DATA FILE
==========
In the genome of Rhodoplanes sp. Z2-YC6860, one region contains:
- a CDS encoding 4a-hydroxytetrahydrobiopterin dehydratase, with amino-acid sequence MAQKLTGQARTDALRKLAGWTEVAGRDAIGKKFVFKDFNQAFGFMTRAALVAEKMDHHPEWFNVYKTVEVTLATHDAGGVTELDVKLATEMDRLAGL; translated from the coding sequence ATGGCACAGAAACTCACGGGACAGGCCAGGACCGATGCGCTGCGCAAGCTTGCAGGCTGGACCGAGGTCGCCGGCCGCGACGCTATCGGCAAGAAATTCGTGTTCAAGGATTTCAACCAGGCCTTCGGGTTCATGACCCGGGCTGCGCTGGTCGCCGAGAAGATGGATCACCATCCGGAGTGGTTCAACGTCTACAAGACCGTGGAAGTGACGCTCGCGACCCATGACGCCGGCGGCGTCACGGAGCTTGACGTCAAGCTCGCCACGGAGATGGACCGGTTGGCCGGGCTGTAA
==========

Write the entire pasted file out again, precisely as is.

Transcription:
In the genome of Rhodoplanes sp. Z2-YC6860, one region contains:
- a CDS encoding 4a-hydroxytetrahydrobiopterin dehydratase, with amino-acid sequence MAQKLTGQARTDALRKLAGWTEVAGRDAIGKKFVFKDFNQAFGFMTRAALVAEKMDHHPEWFNVYKTVEVTLATHDAGGVTELDVKLATEMDRLAGL; translated from the coding sequence ATGGCACAGAAACTCACGGGACAGGCCAGGACCGATGCGCTGCGCAAGCTTGCAGGCTGGACCGAGGTCGCCGGCCGCGACGCTATCGGCAAGAAATTCGTGTTCAAGGATTTCAACCAGGCCTTCGGGTTCATGACCCGGGCTGCGCTGGTCGCCGAGAAGATGGATCACCATCCGGAGTGGTTCAACGTCTACAAGACCGTGGAAGTGACGCTCGCGACCCATGACGCCGGCGGCGTCACGGAGCTTGACGTCAAGCTCGCCACGGAGATGGACCGGTTGGCCGGGCTGTAA